Long criticized for being unwelcoming to minorities, the rowing world is slowly diversifying, in sometimes surprising ways. So says photojournalist Sabina Pierce, who had produced portraits of Philadelphia rowers on display outside in front of Penn A.C.’s boathouse along Boathouse Row, at the base of Kelly Drive, until November 31. The photos are also projected onto a wall near the Boathouse Row walk and bike path.
“I came up with [the idea for the project] while I was rowing my little single and I saw all these people that didn’t fit the stereotype of buff white rich male. I saw short, overweight, older [men and women in their] 60-80’s, lots of older women, young African American kids from Roman and Philadelphia City Rowing,” she says, as well as middle age African American, Latino, and Asian rowers.
Pierce asked the rowers what motivates them to get out on the river, despite the weather and the strenuous work. “I found that they were out there for the love of the river and rowing, not to win medals,” she says. Pierce included their reasons for rowing on the large portrait display boards. Among the best reasons, “as I love to go fast,” “so I can eat cupcakes for breakfast,” “because I love the camaraderie,” “because I love to compete,” and “it’s the best prayer I know.” Pierce says one rower told her, “it’s the most fun you can have with your clothes on.”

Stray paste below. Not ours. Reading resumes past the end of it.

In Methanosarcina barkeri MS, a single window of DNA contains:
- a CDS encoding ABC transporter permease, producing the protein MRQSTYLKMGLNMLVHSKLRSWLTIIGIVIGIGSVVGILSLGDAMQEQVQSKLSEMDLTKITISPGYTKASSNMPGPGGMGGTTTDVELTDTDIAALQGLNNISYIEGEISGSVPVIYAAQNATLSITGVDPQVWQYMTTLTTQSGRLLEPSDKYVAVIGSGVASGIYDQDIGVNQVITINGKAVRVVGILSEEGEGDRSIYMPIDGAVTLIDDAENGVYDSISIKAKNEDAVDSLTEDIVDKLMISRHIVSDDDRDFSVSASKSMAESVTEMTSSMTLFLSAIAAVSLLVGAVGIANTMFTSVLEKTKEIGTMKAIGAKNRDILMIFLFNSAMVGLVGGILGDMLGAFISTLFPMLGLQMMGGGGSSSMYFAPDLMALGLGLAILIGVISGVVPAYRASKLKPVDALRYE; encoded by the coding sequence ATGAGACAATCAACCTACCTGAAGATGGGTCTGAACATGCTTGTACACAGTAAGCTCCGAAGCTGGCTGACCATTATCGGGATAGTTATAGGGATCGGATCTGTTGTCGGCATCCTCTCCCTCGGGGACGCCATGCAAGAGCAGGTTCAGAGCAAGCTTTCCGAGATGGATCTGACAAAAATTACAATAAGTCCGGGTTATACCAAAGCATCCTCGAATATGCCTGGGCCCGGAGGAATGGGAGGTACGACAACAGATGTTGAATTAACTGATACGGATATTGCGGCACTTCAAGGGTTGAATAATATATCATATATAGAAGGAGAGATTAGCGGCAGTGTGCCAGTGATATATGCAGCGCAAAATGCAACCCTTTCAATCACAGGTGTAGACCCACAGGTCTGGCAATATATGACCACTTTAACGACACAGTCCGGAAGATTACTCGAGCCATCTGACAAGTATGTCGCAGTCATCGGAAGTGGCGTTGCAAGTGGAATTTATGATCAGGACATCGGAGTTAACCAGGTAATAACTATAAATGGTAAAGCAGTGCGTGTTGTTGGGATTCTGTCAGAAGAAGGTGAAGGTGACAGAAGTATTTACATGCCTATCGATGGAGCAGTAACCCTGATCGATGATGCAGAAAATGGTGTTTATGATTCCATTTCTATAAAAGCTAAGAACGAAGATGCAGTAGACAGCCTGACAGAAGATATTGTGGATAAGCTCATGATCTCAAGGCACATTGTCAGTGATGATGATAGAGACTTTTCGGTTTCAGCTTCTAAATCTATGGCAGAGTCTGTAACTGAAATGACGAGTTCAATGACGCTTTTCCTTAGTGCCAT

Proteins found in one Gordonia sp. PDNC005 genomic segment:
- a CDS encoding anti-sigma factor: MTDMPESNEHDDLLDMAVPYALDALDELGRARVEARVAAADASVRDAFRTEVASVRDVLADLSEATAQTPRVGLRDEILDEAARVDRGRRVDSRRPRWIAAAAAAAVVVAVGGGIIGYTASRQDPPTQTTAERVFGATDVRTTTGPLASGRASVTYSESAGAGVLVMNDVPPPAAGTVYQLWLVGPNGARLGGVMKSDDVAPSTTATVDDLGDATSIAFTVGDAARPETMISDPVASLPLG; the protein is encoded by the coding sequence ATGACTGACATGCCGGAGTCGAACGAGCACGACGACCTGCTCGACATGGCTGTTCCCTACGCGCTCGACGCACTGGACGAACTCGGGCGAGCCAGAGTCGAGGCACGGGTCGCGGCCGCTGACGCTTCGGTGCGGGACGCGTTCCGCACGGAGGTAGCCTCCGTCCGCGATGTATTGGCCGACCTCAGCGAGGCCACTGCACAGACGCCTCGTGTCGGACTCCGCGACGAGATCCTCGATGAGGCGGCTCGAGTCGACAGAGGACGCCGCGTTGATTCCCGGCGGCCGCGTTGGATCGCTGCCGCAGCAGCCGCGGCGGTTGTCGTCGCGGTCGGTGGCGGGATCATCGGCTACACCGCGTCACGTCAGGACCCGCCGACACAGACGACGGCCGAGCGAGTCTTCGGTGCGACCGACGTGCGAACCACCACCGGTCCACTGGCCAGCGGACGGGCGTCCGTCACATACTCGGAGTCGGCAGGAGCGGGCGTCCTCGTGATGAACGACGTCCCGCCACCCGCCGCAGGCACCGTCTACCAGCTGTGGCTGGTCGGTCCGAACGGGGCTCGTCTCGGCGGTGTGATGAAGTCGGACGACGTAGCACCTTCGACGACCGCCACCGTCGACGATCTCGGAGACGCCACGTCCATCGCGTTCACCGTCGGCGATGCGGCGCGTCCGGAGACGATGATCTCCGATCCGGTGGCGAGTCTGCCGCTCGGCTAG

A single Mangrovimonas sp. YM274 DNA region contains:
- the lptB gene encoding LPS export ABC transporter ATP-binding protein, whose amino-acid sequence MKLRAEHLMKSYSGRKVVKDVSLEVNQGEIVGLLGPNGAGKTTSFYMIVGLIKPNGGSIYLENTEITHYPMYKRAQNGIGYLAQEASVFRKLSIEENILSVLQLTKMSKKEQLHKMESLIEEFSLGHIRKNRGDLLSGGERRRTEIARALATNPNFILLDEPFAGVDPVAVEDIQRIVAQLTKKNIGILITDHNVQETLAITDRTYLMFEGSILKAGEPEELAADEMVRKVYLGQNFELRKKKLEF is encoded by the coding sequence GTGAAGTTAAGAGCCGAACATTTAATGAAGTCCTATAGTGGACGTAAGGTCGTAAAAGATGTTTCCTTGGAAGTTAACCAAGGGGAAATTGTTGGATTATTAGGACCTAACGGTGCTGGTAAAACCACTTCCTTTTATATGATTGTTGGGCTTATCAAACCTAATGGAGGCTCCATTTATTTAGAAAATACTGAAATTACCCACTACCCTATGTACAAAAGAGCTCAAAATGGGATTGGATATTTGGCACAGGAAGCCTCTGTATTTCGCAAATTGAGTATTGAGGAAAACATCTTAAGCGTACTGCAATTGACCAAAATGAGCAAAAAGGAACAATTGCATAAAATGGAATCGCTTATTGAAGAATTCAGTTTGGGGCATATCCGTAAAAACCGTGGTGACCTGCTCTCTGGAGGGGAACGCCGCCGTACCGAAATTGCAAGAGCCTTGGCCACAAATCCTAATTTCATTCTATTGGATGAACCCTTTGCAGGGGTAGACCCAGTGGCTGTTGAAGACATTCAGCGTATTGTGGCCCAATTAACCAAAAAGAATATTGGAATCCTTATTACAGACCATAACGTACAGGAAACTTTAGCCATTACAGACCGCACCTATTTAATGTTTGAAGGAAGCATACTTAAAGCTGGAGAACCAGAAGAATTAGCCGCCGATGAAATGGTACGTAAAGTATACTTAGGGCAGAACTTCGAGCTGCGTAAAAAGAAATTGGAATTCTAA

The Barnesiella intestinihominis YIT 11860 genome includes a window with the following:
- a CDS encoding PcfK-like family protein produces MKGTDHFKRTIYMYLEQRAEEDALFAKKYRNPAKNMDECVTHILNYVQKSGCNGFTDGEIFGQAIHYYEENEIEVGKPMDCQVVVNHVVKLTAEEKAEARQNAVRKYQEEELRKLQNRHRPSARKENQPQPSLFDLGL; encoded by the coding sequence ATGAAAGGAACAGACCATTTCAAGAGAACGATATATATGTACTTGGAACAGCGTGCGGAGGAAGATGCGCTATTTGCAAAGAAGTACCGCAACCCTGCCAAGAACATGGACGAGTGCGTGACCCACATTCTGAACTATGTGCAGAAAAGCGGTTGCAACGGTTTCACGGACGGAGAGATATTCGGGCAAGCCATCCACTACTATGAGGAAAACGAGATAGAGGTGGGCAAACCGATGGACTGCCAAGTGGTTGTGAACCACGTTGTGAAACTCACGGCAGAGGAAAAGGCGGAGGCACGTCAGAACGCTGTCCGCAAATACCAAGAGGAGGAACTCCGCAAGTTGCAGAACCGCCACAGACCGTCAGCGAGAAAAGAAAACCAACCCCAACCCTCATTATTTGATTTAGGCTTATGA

Pierce says access to rowing is improving. She learned to row through a class at the Mt. Airy Moving Arts Studio 12 years ago. Both Philadelphia City Rowing and a new organization, Axis2row, are expanding the pool of Philadelphia’s rowers.